The big thing to change on the amp boards is the 2SA726 input pair transistors, Q1-Q4. These often fail and become noisy, sometimes creating pops through your speakers. Very bad! The originals are matched, but the new ones don’t have to be (this unit has DC offset adjustment). As long as they’re close enough to balance the DC offset, no worries. Units without DC offset adjustment, matching input pairs in VERY important.
The unit was very clean except for some dust, but that dust can stick to the old thermal paste. This can prevent it from dissipating heat as efficiently as it could. The outputs were all pulled, one by one, and cleaned. The old paste was removed, replaced, and new Mica washers were added.
It is VERY IMPORTANT to make sure you put the outputs back EXACTLY as you found them. You definitely don’t want to short any of the output transistors.
The dial lamps and indicators were all changed to custom made, soft-white LEDs. Prevents heat, more reliable, and maintains its soft, warm glow.
The case was pretty dried out, but in great shape otherwise. We applied 3-4 coats of Howard’s Restore-A-Finish, then a few coats of Feed-N’-Wax. The grain really pops, it looks fresh, and smells like oranges and honey!
The above left is the case when the unit arrived, the other two images are after a little elbow grease was added.
Feed-N’-Wax is a good thing to have one hand. Every month or so adding some will help keep the wood from drying out and looking color.
That’s about it. The controls were all flushed with Caig DeOxit, and re-lubed where needed with a light amount of Caig Fader Lube. The inputs were all tested. Offset and bias quickly checked to make sure the unit was safe and now the unit was ready for final touches. The tuner was dead on, so it was left alone for now!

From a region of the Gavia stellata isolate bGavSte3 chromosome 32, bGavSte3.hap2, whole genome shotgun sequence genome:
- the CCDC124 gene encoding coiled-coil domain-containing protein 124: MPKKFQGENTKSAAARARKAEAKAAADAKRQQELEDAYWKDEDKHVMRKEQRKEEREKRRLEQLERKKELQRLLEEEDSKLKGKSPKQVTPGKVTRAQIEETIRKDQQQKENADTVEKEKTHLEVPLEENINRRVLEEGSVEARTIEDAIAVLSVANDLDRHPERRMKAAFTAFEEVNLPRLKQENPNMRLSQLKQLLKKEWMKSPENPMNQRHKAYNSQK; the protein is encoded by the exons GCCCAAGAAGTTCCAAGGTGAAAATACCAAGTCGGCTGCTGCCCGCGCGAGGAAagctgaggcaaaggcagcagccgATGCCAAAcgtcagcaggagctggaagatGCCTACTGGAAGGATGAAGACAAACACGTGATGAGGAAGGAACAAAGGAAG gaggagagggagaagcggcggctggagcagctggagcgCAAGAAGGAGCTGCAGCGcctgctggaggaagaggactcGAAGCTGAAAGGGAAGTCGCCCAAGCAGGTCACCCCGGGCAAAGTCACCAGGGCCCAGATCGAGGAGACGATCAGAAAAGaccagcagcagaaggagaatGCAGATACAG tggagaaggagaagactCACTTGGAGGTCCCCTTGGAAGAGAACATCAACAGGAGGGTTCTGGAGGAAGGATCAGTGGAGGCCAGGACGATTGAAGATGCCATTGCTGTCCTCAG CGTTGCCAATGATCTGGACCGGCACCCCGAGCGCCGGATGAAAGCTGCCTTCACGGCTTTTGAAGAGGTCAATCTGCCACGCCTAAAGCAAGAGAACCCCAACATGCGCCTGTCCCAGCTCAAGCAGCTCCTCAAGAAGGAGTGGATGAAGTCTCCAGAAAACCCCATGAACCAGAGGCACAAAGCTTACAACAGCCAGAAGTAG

The unit was run for about 15 minutes and DC offset and bias adjusted once the unit got up to a good operating temperature. It has run in for a few days after the work was finished to burn it in and test it. It sounds just as good as we’d expect! These SX-750/850/950/1050/1250 units are amazing. We prefer them to the later X80 series units.
So this unit had the following service done:
- Main filter caps replaced
- Power supply recapped w/ new transistors
- Protection board recapped with new transistors and diodes
- Amplifier recapped with new input transistors, alignment done
- Phono section recapped with new transistors
- Tone board recapped with new transistors
- Preamp board recapped with new transistors
- Switch assembly board recapped
- All controls cleaned and relubed
- Tuner checked and works great
- LED conversion on all lights in the unit
- Wood case restored and waxed
- Faceplate, glass, and knobs cleaned
- Burned in and play tested
This item will be for in our store shortly!